take into consideration the effect of the final form of the text, once the prehistory has been appreciated and interpreted (130).It is important for this approach, however, that there is theological continuity between the layers of tradition. In contrast to von Rad, Seitz does not believe that later tradents (or “traditionists”) were “manifestly misdrawing” an earlier tradition in order to extract its doxa (to quote von Rad, p. 250). Rather,
they are seeking to hear the original word, overtaking them and enclosing them, in the context of a new set of circumstances, constraints, hopes, and divine judgments (129).Again,
In the spirit of the original prophecy, [the] canonical shaping has sought to hear God's word overtaking the generations designed by God for just such an apprehension (Zech. 1:6). Such an understanding of time is better calibrated to the intentions of the author of time and to the canonical portrayal that is providentially under his care, beginning with the original prophetic witness and carrying on through the process of development and consolidation until the witness receives a stable canonical form in the book of the twelve (134, emphasis mine).Here we see that the continuity is theological—Childs had said “ontological”—and it is guaranteed by the ultimate author of Scripture, God, its subject and object. Again, von Rad's weakness was the theological discontinuity in the message of the prophets that his approach seems to imply:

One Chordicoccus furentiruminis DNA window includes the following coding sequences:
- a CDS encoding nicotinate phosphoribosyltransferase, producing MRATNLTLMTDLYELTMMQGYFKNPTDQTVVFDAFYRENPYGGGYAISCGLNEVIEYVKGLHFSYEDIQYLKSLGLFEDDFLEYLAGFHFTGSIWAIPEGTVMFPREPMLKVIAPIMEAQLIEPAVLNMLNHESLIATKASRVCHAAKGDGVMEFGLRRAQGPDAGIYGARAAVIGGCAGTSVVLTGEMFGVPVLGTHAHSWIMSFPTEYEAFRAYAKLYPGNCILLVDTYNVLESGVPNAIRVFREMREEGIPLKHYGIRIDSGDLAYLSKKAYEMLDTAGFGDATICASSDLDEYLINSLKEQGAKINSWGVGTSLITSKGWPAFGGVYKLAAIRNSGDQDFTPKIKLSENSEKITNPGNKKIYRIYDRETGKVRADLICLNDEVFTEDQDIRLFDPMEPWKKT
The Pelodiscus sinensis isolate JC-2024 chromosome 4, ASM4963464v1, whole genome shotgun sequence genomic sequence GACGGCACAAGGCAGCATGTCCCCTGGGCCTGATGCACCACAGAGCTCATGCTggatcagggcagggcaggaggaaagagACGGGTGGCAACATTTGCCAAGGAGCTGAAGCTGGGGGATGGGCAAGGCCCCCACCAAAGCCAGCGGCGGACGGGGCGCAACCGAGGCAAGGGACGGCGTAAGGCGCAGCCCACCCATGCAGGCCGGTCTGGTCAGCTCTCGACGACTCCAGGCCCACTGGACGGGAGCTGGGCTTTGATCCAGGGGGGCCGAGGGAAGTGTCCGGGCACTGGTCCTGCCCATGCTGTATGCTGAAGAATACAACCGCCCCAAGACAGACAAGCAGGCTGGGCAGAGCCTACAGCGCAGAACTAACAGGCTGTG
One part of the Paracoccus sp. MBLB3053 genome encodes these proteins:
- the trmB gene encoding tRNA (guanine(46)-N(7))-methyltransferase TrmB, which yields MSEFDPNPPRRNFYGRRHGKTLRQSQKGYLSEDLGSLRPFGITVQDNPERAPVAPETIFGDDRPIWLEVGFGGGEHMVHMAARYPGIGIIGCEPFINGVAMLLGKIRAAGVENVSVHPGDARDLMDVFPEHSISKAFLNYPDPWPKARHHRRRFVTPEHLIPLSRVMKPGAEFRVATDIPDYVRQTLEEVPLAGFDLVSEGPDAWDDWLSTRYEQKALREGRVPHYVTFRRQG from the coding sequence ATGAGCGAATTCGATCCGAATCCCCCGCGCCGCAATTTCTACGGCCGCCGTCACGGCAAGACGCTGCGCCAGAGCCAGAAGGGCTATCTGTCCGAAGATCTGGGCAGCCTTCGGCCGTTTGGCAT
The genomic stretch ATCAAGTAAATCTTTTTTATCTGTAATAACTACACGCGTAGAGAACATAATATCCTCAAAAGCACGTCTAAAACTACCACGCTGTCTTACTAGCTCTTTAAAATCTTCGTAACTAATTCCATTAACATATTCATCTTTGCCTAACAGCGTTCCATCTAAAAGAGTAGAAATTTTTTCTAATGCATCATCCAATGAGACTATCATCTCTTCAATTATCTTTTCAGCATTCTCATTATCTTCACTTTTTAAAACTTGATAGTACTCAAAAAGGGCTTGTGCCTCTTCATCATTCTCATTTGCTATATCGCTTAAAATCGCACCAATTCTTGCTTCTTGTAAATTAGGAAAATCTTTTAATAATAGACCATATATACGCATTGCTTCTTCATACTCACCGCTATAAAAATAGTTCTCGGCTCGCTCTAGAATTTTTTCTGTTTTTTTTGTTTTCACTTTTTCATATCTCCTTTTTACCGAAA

His work was a brilliant and insightful effort to connect prophecy to the wider canonical achievement by means of a tradition-historical conception. This came at the cost, however, of seeing the abiding characteristic of the prophets as their “forward leaning” capacity, based upon a reconstruction that isolated the prophets from one another … The prophets build a bridge into the New Testament by means of constant change and adaptation of their message, of such a nature that it is unclear how their original deposit is meant to maintain its force within a meaningful providential design and as an integral part of the Old Testament as Christian Scripture (150, emphasis original).My next post in the series will look at how Seitz thinks the texts ought to be read, when understood as witnesses to divine reality in terms of their present form.